Owners at the 6 Ranch consider the past, present and future.
From restoring the river that runs through the more-than-century-old ranch to conserving and improving the land that sustains the families and cattle, to innovations on the family ranch and beef business, thinking in the long term is kept in mind.
Just before you get to Enterprise, Oregon, driving southeast from Walla Walla on Highway 82, you will pass through the lush green pastures of the 6 Ranch along the sparkling Wallowa River. Its fields are dotted with black Corriente cattle, easy to differentiate from standard breeds because of their horns and small size.
Liza Jane McAlister owns and operates the ranch; her great grandparents originally founded the homestead on the property in 1884. McAlister’s daughter, son and their families who work on the ranch are the fifth generation to do so.
The original farmhouse, called the Century House, still stands proudly next to the always open roadside farm stand, having witnessed 130 years pass. There are plans to convert it to a “farm stay” vacation rental. The rest of the family lives on the ranch or nearby.
McAlister’s son, James Nash, and wife Danielle, include part of their fly fishing guide business, 6ranchoutfitters.com, on the ranch. Daughter Adele and her husband, Mark, run their own herd of cattle in Wallowa County, but they pitch in at the ranch when there is work to be done.
When asked recently what the next 50 years at the ranch look like, McAlister thinks the core values of the family toward the land and the cattle will guide a sustainable path toward the future and allow it to thrive. She said they believe agriculture, conservation and recreation can occur simultaneously and beneficially on the same property. McAlister believes they can integrate these three entities on the ranch in their approach to every aspect of the business and land conservation.
The small, thrifty Corriente cattle on the ranch are part of the equation. The family used to have traditional heavy breeds, like angus, but found they wouldn’t go up into the steep hill country, preferring to stay on the flat ground near the river.
McAlister thought that Corriente cows would better utilize the terrain. Corriente cattle come from Spain. McAlister described them as different than conventional breeds — they forage more like goats, avidly eating weeds other cows may avoid, cover a lot of ground each day and prefer to be in high, dry pasture rather than on moist, riparian areas.
As the Corriente cows are 1/3 the size of regular cattle, they are much lighter and do less damage to the land and are gentle to work with. They are efficient to care for as they calve by themselves, don’t require vaccinations or worming and they thrive perfectly on grass. They are productive into their 20s.
McAlister described many cows commonly aged in the high teens and a number in their 20s still producing a calf yearly.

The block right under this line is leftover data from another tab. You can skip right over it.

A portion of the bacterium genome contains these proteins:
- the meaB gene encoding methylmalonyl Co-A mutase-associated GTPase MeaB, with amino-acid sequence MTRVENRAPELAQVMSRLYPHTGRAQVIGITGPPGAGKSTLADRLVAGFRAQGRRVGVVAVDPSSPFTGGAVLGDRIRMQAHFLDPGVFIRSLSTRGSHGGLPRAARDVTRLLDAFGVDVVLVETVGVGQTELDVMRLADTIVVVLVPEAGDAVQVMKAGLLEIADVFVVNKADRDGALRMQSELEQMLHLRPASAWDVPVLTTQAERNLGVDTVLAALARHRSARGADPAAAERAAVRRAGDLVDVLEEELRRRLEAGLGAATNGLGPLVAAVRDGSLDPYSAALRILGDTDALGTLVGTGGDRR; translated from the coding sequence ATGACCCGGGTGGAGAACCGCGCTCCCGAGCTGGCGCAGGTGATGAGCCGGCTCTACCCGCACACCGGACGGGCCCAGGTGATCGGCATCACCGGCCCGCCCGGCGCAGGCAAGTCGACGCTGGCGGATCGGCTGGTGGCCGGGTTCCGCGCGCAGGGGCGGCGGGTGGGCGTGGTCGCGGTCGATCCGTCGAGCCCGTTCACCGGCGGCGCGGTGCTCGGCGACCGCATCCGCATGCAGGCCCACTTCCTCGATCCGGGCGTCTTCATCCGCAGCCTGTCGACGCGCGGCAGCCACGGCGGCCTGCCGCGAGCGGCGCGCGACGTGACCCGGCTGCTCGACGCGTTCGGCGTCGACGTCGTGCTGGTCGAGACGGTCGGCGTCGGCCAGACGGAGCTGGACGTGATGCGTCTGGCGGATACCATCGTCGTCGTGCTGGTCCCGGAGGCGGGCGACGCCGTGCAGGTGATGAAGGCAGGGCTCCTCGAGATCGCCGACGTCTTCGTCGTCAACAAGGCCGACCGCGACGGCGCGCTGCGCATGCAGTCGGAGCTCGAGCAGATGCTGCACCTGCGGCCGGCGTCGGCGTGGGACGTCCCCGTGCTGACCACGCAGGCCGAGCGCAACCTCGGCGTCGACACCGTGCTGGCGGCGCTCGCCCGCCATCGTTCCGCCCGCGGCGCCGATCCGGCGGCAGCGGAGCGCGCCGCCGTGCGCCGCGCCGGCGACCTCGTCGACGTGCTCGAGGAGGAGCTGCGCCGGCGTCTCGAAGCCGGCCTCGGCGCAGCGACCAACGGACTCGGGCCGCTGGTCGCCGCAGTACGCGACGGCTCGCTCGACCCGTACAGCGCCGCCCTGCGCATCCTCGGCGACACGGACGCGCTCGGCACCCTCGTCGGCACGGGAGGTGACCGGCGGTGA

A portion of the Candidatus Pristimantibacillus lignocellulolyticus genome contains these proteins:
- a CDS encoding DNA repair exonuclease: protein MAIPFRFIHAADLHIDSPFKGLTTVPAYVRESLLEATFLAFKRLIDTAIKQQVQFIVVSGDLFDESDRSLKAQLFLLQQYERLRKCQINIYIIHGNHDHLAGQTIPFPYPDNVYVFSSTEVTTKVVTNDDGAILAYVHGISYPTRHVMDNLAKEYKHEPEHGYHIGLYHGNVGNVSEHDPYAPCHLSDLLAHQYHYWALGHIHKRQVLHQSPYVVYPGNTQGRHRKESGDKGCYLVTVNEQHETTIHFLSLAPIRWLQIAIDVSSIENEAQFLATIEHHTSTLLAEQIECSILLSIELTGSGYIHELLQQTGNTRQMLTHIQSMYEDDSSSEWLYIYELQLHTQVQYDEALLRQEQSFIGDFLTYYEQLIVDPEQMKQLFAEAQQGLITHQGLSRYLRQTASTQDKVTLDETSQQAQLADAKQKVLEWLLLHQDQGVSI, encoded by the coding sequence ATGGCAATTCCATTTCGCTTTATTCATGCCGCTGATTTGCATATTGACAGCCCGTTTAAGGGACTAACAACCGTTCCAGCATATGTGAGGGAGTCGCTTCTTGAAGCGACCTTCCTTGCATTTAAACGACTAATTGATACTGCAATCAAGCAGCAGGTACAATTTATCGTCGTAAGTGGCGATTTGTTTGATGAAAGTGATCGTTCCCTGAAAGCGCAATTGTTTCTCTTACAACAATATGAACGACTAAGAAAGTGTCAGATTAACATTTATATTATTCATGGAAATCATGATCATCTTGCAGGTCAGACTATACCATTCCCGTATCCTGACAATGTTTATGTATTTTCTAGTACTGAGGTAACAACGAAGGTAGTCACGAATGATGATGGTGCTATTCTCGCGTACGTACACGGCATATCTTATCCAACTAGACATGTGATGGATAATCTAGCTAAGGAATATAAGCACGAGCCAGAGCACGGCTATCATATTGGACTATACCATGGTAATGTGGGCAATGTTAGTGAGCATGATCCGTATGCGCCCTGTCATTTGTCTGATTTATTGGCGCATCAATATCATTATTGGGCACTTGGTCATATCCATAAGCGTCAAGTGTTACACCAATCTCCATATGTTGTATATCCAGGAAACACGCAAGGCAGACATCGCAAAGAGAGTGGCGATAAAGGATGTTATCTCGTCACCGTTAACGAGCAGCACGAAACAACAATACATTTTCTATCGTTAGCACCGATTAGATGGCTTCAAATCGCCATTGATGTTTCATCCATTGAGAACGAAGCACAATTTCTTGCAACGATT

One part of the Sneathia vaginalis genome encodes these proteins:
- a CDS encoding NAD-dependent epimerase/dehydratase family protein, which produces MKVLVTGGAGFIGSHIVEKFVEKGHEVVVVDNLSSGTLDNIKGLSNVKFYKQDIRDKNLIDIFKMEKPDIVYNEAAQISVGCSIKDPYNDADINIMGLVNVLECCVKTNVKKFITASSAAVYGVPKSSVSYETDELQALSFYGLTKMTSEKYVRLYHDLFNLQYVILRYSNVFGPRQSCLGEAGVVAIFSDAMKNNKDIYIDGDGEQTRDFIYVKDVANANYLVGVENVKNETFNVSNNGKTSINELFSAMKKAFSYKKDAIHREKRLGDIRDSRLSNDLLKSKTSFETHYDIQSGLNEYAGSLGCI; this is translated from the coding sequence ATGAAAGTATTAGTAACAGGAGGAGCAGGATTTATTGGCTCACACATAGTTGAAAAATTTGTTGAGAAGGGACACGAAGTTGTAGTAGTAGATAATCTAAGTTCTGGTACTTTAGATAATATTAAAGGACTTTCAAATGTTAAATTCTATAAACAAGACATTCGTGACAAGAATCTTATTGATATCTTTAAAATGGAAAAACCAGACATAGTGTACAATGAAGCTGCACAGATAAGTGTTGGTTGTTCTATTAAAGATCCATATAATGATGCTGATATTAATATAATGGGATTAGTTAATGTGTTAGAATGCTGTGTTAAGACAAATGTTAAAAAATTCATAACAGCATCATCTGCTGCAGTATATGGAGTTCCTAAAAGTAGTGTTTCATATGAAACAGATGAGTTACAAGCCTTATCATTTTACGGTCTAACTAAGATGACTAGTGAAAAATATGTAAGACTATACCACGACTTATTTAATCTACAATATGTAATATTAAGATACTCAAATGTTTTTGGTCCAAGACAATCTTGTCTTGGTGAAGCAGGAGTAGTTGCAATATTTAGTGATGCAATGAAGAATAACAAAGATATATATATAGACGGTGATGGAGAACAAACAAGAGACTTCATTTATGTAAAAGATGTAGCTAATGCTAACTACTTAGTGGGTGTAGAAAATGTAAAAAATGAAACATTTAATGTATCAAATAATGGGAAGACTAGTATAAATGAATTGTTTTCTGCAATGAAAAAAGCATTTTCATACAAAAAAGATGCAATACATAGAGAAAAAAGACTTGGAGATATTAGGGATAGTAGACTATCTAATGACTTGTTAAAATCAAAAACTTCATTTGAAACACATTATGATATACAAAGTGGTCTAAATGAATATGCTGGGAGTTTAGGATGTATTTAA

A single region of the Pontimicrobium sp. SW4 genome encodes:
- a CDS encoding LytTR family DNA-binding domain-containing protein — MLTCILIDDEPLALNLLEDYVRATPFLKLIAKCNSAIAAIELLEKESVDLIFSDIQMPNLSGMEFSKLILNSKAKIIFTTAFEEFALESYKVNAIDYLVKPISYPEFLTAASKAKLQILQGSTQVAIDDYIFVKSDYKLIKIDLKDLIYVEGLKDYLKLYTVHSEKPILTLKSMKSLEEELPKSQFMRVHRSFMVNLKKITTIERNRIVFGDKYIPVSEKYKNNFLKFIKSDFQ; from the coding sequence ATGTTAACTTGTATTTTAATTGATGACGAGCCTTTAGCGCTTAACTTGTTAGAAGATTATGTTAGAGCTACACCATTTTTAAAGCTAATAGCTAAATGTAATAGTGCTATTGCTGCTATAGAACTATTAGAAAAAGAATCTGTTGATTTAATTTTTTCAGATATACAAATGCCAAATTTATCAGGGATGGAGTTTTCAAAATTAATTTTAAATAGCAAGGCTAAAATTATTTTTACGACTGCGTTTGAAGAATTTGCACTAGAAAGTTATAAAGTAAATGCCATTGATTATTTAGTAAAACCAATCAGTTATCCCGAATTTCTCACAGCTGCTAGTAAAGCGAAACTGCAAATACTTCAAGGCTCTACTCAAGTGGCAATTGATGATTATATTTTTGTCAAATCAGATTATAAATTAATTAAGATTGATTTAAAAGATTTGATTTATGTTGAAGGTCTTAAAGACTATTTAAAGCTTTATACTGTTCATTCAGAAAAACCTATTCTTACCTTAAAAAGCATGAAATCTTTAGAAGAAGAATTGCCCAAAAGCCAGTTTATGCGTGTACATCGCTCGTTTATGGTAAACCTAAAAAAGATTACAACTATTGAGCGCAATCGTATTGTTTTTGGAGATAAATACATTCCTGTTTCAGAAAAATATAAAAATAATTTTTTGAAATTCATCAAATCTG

At about 1 year old, the steers are leased to rodeo organizations for roping and other rodeo sports. Corriente steers are often used as sport cattle as they are small, easy to work with and have horns. At about age 2-3, the steers come back to the ranch and graze for six months to a year before they are processed.
Corriente beef is lean, has about 50% of the calorie count of typical beef and is lower in cholesterol and higher in beneficial fatty acids. As the steers are more mature and grow slowly, the meat’s flavor is rich and developed. Most conventional breeds are processed at 1-1½ years of age.
McAlister noted that all their beef is traceable back to the individual animal. She emphasized that they recognize consumers hold power with their purchases and so at the ranch they strive to produce sustainably raised, healthy animals that have excellent flavor. Most commercial beef is transported far from its origin and fed components very different than the grass they were initially raised on.
The 6 Ranch markets grass-fed beef directly to Butcher Butcher in downtown Walla Walla, delivering whole steers cut and wrapped. Butcher Butcher is the only source for the 6 Ranch grass-fed Corriente beef in Washington. A number of customers come regularly to the butcher shop looking specifically for it.
The Corriente cattle have also been an effective tool the family has used to keep weeds at bay along the river on the restoration projects along 2 miles of the Wallowa River that runs through the ranch.
Formerly moved, channelized and straightened out, they — in partnership with the Bonneville Power Administration, Oregon Watershed Enhancement Board, Grande Ronde Model Watershed, Oregon Department of Fish & Wildlife and U.S. Department of Fish & Wildlife — moved the river back to a meandering channel where it can spread out during high water to hydrate and fertilize the land and riparian vegetation and help sustain groundwater levels.
Many native trees and willows were replanted along the banks. The cattle are grazed for one day in small plots to suppress invasive canary reed grass that threatens to overtake willows and other plantings.
The 6 Ranch launched its new website recently, www.6ranch.com.
Or you can stop by Butcher Butcher to try out some delicious, healthy Corriente grass-fed beef.